Creative Sustenance

Culinary and other adventures in foraging, gardening, urban farming and more, in Wisconsin and the Midwest.

Stumpjack Hot Sauce

Here's the recipe Stumpjack Hot Sauce I promised I'd share. It's a riff on the Blue Ribbon Restaurant, New York, hot sauce recipe. The garlic and onion give it an extra layer or two of flavor and the carrots give it a nice mellow sweetness and great color. I especially like it on eggs and in certain creamed soups.


  • 3 cups distilled white vinegar
  • As many habanero and cayenne peppers as you want (I used 10-12 total, 5-6 of each), with seeds removed. The seeds add more heat but may not puree completely. If you want more heat just add more peppers.
  • 2 heaping tbsp coarse Kosher salt
  • 1 1/2 lbs carrots (trimmed & peeled, cut into chunks)
  • 1 tbsp olive oil
  • 1 small clove garlic, diced
  • 1/4 cup diced white onion


  1. Add a tablespoon of olive oil to a wide saucepan. Sauté the onion, garlic and peppers for just a minute or two, just enough to soften everything up a tad and release some flavor and aroma.
  2. Add the vinegar and salt, and bring everything to a boil. (Make sure you open the door or a window to get some good ventilation; boiling vinegar can get pretty intense.) Let it cool.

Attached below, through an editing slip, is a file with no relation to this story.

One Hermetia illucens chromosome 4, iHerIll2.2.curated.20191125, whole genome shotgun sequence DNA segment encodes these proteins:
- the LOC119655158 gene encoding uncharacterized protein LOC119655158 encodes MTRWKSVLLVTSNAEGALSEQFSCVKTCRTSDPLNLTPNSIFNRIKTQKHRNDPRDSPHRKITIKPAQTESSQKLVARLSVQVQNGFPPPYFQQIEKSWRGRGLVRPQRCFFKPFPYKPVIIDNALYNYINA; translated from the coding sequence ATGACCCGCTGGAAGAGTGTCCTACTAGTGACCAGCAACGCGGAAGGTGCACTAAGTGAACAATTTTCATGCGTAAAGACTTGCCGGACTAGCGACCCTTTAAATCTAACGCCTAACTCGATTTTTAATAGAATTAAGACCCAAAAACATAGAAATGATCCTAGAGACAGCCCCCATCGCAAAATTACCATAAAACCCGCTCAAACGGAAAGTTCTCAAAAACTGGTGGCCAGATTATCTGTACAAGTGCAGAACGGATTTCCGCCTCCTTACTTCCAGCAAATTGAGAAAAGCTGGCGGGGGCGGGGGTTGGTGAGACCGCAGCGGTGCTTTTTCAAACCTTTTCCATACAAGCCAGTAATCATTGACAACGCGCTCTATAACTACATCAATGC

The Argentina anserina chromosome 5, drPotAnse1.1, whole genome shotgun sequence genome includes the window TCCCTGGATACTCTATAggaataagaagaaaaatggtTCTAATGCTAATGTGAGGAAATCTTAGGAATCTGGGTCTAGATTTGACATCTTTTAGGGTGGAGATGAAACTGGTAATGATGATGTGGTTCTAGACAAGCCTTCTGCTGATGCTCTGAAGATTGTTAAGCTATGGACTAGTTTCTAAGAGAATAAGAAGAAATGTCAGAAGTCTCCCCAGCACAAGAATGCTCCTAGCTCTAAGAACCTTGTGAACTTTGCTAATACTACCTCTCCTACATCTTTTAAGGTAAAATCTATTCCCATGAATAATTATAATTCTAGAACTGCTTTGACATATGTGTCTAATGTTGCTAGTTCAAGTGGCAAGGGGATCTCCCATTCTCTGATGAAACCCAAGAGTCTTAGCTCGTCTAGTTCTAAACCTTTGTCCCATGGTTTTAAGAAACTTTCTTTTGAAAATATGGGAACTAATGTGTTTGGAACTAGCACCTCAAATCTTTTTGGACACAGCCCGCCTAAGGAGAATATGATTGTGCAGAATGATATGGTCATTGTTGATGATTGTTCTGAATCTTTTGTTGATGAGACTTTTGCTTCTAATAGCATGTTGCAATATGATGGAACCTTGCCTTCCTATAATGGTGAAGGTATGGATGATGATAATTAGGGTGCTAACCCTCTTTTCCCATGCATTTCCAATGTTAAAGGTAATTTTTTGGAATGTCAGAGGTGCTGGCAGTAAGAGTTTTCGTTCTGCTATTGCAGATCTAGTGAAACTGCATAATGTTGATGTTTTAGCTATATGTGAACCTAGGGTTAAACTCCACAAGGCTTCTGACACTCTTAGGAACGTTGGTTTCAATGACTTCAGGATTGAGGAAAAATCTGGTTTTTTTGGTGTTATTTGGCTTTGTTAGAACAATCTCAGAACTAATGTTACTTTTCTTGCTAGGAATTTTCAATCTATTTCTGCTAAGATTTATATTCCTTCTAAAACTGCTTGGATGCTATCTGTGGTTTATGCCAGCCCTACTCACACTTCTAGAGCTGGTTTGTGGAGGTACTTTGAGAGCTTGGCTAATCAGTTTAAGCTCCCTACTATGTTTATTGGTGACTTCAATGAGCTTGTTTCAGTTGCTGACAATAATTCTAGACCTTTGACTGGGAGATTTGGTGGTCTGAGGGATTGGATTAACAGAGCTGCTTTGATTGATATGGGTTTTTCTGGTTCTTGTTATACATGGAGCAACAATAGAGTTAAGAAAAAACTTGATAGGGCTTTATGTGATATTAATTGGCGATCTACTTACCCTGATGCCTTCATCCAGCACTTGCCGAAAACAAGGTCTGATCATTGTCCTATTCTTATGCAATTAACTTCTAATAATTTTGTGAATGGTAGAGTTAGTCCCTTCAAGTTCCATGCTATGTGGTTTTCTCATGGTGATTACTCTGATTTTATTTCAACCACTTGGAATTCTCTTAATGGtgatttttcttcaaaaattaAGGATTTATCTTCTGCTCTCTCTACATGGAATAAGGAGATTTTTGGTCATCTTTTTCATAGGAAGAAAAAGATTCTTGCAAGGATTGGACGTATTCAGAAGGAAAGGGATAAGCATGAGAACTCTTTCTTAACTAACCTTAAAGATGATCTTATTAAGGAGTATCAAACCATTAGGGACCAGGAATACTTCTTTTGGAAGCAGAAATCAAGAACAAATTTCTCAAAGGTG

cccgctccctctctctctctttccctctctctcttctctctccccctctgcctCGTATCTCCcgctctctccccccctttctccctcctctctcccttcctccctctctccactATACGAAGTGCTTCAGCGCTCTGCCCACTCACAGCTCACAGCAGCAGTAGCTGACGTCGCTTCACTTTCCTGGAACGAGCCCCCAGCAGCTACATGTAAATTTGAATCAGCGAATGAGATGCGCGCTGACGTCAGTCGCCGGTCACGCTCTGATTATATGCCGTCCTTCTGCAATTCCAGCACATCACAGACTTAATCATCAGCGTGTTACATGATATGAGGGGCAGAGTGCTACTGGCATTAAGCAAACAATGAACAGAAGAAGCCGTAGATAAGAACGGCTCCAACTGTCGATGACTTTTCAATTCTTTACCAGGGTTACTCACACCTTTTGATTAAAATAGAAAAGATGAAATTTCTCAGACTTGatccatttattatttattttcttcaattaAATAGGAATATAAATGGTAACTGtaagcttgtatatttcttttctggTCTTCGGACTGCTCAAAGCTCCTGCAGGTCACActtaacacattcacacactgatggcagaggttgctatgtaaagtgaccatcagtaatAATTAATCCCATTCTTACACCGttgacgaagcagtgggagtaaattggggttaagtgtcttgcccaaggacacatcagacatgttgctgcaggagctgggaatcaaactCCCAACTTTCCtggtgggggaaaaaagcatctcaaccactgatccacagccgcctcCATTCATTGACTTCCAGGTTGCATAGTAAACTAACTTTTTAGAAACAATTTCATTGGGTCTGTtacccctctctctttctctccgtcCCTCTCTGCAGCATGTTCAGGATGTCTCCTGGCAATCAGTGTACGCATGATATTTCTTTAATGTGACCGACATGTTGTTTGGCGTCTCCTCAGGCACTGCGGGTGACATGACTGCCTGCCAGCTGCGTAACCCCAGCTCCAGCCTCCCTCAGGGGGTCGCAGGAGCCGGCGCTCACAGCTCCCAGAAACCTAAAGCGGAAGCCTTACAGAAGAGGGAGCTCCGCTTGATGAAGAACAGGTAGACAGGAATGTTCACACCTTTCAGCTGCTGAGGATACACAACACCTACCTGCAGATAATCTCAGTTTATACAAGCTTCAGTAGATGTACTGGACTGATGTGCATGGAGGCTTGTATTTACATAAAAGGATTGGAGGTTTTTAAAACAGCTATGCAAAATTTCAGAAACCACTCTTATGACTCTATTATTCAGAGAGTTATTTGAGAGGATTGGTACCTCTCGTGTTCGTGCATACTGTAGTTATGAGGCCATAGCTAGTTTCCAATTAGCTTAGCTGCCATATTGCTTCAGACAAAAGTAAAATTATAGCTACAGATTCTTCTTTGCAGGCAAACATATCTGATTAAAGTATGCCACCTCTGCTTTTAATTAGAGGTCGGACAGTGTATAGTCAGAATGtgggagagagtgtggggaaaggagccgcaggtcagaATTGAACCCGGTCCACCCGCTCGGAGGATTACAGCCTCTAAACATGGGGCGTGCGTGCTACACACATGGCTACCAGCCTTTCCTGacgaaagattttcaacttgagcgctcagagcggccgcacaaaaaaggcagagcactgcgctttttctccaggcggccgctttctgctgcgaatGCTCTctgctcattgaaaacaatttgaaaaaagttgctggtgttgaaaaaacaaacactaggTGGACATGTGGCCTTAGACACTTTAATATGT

3. Add the chunked carrots to a pot with just enough water to cover. Bring to a boil, then reduce heat to simmer for 8-10 minutes. You want the carrots tender but firm. Drain and give them a few minutes to cool.
  4. Add the peppers, onion, garlic and vinegar mixture to a blender or food processor along with two cups of the cooked carrots. Puree until smooth.
  5. Taste it. If it's got too much heat add another cup of carrots and puree again, until you get it to where you want it.
  6. Once you have the flavor and level of heat you're happy with you can either bottle it up right there, or strain it to get a greater liquid texture.
  7. Bottle it in a cool-looking bottle. It will last in your refrigerator for at least a year.

* variation: divide the vinegar mixture in half, pureeing one half just as directed, but to the other half add some fruit like papaya, peach or pineapple before pureeing. You can cut down on the carrots a bit if you add fruit. The best advice for making this stuff is to let your imagination be your guide, have fun and write your ingredient list and process down as you do it. You might come up with something that knocks your socks off and having it written down will ensure that you'll be able to replicate it again.

This work is licensed under a Creative Commons License. Copyright © 2010 Stumpjack & Creative Sustenance - Please let us know before borrowing anything of ours from this site; click the Creative Commons logo above to see the parameters under which you may use things from this site. If you violate this agreement a curse shall be upon you...very bad mojo, very bad...